Role Model

When I was growing up, people often asked me who my “role model” was.  Saying “I don’t have one” would lead to strange looks or awkward conversations, so I would typically say “Bill Gates” or “Wade Boggs” or some other easy answer.  Those weren’t lies, I did admire certain facets of these people, but I certainly never emulated them.  A few years ago, decades past the point where people ask me that question, I realized I finally have an answer.

I’ve been lucky enough to have several great dogs in my life, all of whom have been very unique, but Stella is, unexpectedly, the closest thing I’ve ever had to a role model. I admire, and try to emulate, how much she lives in the moment.  Her ability to grasp the excitement, or the mystery, or even just the simple peace of any given moment is amazing.  Even at 6 years old, she takes every minute as a new adventure.  I am not, nor will I ever be nearly as effusive as she is, but I do find myself noticing and appreciating the immediate moment even more.

As I observe this furry creature living her life, I’ve collected a some rules that she seems to live by, and that perhaps we all should too:

  • If something bothers you, bark at it.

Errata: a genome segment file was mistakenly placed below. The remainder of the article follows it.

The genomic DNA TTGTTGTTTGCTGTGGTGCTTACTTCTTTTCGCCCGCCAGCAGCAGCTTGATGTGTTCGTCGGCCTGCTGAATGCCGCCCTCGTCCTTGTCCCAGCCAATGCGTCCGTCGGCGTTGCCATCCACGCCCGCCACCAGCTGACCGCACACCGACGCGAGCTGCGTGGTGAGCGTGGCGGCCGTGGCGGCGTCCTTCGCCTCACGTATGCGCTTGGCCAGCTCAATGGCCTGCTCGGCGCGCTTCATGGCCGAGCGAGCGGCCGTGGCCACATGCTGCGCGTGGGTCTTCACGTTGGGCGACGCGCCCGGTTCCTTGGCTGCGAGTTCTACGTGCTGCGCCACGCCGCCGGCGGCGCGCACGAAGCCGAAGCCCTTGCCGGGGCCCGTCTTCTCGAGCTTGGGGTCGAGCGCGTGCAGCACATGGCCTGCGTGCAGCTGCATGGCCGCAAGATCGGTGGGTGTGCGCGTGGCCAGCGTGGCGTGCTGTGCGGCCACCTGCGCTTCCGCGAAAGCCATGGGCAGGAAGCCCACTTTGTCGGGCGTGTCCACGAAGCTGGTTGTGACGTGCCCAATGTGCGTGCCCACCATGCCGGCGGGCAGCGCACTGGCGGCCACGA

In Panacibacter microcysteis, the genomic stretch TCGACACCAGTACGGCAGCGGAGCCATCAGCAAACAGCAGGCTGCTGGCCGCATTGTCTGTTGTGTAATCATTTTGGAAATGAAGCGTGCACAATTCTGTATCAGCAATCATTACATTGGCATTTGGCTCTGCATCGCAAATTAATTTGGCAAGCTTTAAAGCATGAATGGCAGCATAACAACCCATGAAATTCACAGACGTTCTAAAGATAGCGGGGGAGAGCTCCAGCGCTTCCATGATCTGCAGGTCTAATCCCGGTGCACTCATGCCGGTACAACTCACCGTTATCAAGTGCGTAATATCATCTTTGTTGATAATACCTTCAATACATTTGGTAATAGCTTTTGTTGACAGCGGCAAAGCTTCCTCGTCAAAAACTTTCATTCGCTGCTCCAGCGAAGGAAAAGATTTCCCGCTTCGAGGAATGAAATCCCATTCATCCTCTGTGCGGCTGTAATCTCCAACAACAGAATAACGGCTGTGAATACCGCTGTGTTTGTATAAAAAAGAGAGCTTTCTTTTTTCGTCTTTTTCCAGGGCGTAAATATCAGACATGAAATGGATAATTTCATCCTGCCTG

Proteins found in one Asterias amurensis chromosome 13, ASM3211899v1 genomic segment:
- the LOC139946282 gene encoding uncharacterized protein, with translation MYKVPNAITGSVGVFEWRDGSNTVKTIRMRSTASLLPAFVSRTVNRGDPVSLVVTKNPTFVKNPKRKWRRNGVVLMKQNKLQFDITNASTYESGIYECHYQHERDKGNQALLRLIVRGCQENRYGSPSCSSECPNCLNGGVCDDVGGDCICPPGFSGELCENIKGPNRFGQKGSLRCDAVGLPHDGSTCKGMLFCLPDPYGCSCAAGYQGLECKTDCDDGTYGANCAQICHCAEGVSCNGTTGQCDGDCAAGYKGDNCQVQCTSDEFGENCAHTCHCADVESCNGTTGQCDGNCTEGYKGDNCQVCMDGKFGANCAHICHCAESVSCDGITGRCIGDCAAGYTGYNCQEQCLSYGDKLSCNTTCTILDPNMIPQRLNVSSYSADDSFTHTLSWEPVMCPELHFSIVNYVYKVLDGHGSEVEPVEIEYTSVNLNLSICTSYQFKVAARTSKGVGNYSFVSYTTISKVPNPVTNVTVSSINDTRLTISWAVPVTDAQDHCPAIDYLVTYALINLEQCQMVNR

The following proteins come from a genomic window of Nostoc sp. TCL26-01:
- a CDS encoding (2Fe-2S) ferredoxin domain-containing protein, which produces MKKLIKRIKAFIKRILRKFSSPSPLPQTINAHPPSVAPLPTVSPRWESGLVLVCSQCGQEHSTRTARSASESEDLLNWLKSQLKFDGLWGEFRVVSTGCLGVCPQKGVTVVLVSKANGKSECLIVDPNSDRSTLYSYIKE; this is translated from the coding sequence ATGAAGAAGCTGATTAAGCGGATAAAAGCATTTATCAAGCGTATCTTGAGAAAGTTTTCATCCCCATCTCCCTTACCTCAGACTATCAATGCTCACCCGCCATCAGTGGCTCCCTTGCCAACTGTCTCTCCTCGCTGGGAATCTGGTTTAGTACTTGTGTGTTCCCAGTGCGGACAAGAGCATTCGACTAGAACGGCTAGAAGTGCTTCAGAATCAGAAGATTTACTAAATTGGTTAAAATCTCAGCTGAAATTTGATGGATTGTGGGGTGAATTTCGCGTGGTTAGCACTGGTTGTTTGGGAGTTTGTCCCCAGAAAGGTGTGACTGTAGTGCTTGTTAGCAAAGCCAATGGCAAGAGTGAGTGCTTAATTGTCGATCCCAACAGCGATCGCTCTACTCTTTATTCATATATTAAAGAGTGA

• If someone bothers you, leave them alone.
  • There is no such thing as too many hugs.
  • Do not eat when you you’re not hungry.
  • Do not sleep where you don’t want to.
  • Do not be alone when you can cuddle.
  • Do not care how ridiculous you look when you’re comfortable.
  • You don’t have to be happy about it, but share your toys.

Molly the Neurotic Wonder Dog

Me & MollyI’m writing this to honor the memory of Molly May. Molly wasn’t mine, but it doesn’t feel that way. I met Molly only in the last of her 10 years, and she was a pretty amazing dog. She was so smart and responsive you’d quickly find yourself talking to her like a person because she had an uncanny ability to really understand you in a way that was clearly not training.

Not exactly a guard dogHer intelligence also seemed to manifest as an endearing set of neurosis, from being deathly afraid of thunder and photo flashes, to literally pouting if things didn’t go her way like getting her spot on the bed. She’d even go into the bathroom and close the door behind her (locking herself in) when left alone at home.

Molly, I’m glad I got to know you, and you will be dearly missed.
Molly the Neurotic Wonder Dog